The third lecture in York’s U50 College Masters Public Lecture Series is designed to provoke thought about some of the major ideologies of the last century when Professor Christopher Innes takes to the stage to discuss “Monumental Passions and Modernism”.
“Modernism is still an important artistic movement and the examples I have chosen to speak about are related to the major ideologies of the 20th century – communism and fascism,” says Innes, Canada Research Chair in Performance & Culture at York. “So the focus should be provocative, as well as interesting.”
This multimedia presentation, offering an overview of modernism in the theatre, will take place Thursday, April 2 from 7 to 9pm in the Winters Senior Common Room, 021 Winters College, Keele campus.
Right: Christopher Innes
Innes will explore the influence of one of the major early-20th-century theorists, Edward Gordon Craig, his relationship with Isadora Duncan, and his plans for staging Bach’s St. Matthew Passion. Craig’s influence is traced on artists such as Norman Bel Geddes and Gertrude Stein.
Arguing against the long-held view that theatre is irrelevant or even antithetical to modernism, Innes will illustrate the adoption of Craig’s principles by contemporary theatre, particularly by Robert Wilson and Robert Lepage.
Innes, a distinguished research professor and past Canada Council for the Arts Killam Research Fellow, hopes the audience will come away with a greater appreciation of the political dimensions of art.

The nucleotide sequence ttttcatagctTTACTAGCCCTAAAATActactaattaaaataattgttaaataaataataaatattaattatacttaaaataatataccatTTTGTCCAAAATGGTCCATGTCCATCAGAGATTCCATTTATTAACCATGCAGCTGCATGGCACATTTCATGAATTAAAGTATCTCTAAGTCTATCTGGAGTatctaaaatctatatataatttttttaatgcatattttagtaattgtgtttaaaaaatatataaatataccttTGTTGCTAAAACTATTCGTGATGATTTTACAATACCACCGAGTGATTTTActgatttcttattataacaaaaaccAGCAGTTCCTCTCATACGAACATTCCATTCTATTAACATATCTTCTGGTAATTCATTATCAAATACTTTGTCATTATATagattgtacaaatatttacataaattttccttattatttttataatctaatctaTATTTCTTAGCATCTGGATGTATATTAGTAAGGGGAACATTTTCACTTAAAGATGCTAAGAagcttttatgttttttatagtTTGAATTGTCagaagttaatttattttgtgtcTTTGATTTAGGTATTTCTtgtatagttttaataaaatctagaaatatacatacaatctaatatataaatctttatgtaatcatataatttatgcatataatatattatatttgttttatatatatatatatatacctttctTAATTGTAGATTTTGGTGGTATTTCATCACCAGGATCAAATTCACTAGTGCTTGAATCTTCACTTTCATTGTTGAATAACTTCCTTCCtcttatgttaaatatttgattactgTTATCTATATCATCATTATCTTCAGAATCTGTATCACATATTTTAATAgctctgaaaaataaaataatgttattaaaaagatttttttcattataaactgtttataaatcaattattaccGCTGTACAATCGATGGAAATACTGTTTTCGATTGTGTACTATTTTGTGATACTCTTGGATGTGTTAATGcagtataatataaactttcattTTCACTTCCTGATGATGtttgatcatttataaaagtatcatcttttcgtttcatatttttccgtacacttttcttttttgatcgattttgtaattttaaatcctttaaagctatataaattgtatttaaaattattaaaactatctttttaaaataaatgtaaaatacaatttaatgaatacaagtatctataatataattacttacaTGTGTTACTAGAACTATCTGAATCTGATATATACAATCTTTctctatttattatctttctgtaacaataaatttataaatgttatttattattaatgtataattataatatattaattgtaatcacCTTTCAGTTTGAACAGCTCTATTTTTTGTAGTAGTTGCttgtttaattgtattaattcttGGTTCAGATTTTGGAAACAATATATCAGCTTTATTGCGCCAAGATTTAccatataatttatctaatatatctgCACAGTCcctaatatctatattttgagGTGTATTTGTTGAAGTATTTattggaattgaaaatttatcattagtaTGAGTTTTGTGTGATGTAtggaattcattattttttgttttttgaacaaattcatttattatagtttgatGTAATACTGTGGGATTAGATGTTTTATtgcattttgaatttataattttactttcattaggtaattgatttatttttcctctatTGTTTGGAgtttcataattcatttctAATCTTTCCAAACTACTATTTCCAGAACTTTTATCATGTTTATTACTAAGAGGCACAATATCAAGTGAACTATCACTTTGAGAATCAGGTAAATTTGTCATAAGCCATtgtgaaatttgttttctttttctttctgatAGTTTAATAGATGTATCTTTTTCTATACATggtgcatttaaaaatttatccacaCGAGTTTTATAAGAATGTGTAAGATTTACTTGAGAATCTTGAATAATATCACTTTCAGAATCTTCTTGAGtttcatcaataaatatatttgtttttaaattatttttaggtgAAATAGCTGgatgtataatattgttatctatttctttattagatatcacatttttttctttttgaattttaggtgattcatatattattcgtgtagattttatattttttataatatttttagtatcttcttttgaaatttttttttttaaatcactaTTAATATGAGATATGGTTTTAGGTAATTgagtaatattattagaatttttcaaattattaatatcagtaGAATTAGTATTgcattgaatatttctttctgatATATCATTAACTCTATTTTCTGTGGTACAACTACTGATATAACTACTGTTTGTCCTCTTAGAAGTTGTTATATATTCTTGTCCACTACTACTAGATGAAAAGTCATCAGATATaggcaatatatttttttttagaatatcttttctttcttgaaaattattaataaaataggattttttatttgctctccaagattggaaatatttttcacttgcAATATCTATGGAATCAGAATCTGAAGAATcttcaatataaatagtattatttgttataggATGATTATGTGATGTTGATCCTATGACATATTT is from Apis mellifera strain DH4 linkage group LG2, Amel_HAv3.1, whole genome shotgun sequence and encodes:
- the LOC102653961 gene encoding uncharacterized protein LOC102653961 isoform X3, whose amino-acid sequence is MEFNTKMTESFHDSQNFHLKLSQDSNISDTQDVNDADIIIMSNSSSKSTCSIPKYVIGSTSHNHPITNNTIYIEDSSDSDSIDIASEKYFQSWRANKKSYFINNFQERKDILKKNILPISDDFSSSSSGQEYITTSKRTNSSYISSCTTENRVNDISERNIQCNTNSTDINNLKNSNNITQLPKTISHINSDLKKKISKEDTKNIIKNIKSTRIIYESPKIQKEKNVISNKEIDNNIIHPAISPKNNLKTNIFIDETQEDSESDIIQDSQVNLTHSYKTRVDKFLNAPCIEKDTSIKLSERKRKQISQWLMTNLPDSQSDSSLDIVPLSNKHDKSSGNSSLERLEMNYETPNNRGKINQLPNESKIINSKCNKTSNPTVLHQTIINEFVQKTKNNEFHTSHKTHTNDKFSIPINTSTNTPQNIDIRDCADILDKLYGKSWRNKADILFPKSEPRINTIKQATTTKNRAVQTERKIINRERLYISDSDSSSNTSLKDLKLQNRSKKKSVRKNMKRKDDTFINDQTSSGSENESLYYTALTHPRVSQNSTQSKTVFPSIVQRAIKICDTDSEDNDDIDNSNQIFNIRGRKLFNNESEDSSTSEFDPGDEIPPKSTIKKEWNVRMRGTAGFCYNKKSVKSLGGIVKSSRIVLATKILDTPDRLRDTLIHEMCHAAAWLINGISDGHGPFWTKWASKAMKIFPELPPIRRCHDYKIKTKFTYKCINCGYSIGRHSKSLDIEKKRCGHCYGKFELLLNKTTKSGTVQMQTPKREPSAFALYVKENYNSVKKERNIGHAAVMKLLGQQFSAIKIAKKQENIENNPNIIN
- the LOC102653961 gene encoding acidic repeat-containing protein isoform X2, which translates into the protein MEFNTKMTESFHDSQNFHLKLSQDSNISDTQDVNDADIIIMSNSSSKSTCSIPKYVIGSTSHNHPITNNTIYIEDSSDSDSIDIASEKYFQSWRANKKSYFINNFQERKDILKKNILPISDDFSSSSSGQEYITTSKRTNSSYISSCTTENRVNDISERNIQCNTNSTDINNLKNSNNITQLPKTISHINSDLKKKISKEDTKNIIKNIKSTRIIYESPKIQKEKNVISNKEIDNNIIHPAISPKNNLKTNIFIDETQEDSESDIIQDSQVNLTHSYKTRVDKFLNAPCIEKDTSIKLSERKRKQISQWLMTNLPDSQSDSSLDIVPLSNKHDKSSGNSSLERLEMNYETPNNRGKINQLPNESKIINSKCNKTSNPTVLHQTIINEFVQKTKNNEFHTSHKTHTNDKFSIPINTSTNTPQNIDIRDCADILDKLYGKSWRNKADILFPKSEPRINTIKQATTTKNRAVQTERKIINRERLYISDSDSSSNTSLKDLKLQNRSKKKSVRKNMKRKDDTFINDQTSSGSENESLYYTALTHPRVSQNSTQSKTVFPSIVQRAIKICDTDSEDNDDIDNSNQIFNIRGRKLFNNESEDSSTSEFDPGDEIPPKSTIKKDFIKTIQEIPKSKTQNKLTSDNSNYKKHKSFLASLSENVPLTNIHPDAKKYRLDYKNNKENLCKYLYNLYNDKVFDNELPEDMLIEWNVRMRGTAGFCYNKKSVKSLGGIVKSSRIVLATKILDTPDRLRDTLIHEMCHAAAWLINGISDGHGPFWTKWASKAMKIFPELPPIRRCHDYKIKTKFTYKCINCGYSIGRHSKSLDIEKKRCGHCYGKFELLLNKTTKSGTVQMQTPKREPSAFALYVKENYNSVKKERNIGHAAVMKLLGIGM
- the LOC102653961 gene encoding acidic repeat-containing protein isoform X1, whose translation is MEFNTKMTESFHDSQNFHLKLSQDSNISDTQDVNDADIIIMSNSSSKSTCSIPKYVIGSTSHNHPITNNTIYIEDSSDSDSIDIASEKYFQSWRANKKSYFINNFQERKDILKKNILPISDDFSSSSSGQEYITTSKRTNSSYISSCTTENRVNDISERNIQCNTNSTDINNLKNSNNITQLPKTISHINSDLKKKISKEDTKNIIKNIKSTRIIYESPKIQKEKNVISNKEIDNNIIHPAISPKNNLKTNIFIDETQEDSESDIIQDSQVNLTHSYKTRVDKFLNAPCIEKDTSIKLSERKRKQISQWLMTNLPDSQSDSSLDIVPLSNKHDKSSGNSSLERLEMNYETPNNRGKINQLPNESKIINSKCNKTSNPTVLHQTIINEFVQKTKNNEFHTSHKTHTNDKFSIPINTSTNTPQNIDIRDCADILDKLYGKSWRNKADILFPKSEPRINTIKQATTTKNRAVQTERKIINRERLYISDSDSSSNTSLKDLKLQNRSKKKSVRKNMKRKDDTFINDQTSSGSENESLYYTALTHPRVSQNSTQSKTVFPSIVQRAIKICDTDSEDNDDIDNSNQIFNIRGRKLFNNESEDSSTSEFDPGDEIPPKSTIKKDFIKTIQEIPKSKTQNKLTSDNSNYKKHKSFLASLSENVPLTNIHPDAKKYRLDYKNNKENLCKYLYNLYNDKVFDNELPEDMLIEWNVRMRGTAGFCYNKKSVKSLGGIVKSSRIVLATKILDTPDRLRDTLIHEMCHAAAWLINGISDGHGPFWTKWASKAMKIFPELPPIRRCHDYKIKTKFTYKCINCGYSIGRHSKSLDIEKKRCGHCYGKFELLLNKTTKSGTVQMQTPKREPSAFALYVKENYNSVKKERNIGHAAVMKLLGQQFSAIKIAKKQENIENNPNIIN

A Fellow of the Royal Society of Canada and of the Royal Society for the Encouragement of Arts of Manufactures & Commerce (UK), Innes is the author of more than 12 books on modern drama. He is the general editor of the Cambridge University Press Directors in Perspective series as well as co-editor of the Lives of the Theatre series published by Greenwood Publishing Group. He has also served as a co-editor for the quarterly journal Modern Drama.
The college masters have designed this lecture series to highlight a sample of the diverse research in which faculty members at York are involved. Each of York’s nine colleges will host one such talk. The speakers and talks have been selected for the excitement in doing research that each speaker exhibits. The talks will be geared to a general audience, with no technical knowledge of the subject matter or the topic being presupposed.
There is no fee for this lecture, although advance registration is required.
To register for the lecture or for more information, contact Sharon Lance-Murphy at 416-650-8199 or email@example.com.
For more information about upcoming U50 events, visit the U50 Web site.